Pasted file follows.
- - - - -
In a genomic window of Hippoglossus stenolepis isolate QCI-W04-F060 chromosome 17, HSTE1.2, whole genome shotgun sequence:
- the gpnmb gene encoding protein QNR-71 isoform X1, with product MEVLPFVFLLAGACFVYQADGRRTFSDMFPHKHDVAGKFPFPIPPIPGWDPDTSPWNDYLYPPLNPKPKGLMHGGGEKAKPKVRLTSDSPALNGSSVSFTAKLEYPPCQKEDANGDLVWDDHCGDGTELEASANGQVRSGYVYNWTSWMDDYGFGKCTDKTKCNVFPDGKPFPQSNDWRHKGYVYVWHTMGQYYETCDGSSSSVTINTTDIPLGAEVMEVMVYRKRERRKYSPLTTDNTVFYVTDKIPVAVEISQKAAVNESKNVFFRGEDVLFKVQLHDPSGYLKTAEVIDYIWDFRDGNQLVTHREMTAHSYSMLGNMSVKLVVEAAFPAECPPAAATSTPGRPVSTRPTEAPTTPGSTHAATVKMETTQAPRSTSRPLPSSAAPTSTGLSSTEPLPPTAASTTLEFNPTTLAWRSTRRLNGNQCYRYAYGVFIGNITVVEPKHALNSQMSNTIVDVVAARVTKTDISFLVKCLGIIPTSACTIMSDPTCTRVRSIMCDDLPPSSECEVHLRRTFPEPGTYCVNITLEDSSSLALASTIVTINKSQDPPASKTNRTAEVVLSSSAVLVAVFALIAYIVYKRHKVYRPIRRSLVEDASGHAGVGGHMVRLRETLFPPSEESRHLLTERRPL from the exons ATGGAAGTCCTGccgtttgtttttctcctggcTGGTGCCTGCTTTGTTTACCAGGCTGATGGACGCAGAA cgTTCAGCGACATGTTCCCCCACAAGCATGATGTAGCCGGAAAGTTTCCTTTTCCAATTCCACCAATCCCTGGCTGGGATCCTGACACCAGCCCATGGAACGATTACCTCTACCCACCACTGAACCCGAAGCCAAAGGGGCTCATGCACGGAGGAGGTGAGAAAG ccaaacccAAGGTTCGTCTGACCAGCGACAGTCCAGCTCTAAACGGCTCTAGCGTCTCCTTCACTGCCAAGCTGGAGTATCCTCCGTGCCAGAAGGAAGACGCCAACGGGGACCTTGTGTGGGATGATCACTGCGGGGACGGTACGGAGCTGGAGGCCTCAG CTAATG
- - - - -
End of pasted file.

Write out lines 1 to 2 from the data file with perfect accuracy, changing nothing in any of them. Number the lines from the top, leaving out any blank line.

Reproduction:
In a genomic window of Hippoglossus stenolepis isolate QCI-W04-F060 chromosome 17, HSTE1.2, whole genome shotgun sequence:
- the gpnmb gene encoding protein QNR-71 isoform X1, with product MEVLPFVFLLAGACFVYQADGRRTFSDMFPHKHDVAGKFPFPIPPIPGWDPDTSPWNDYLYPPLNPKPKGLMHGGGEKAKPKVRLTSDSPALNGSSVSFTAKLEYPPCQKEDANGDLVWDDHCGDGTELEASANGQVRSGYVYNWTSWMDDYGFGKCTDKTKCNVFPDGKPFPQSNDWRHKGYVYVWHTMGQYYETCDGSSSSVTINTTDIPLGAEVMEVMVYRKRERRKYSPLTTDNTVFYVTDKIPVAVEISQKAAVNESKNVFFRGEDVLFKVQLHDPSGYLKTAEVIDYIWDFRDGNQLVTHREMTAHSYSMLGNMSVKLVVEAAFPAECPPAAATSTPGRPVSTRPTEAPTTPGSTHAATVKMETTQAPRSTSRPLPSSAAPTSTGLSSTEPLPPTAASTTLEFNPTTLAWRSTRRLNGNQCYRYAYGVFIGNITVVEPKHALNSQMSNTIVDVVAARVTKTDISFLVKCLGIIPTSACTIMSDPTCTRVRSIMCDDLPPSSECEVHLRRTFPEPGTYCVNITLEDSSSLALASTIVTINKSQDPPASKTNRTAEVVLSSSAVLVAVFALIAYIVYKRHKVYRPIRRSLVEDASGHAGVGGHMVRLRETLFPPSEESRHLLTERRPL from the exons ATGGAAGTCCTGccgtttgtttttctcctggcTGGTGCCTGCTTTGTTTACCAGGCTGATGGACGCAGAA cgTTCAGCGACATGTTCCCCCACAAGCATGATGTAGCCGGAAAGTTTCCTTTTCCAATTCCACCAATCCCTGGCTGGGATCCTGACACCAGCCCATGGAACGATTACCTCTACCCACCACTGAACCCGAAGCCAAAGGGGCTCATGCACGGAGGAGGTGAGAAAG ccaaacccAAGGTTCGTCTGACCAGCGACAGTCCAGCTCTAAACGGCTCTAGCGTCTCCTTCACTGCCAAGCTGGAGTATCCTCCGTGCCAGAAGGAAGACGCCAACGGGGACCTTGTGTGGGATGATCACTGCGGGGACGGTACGGAGCTGGAGGCCTCAG CTAATG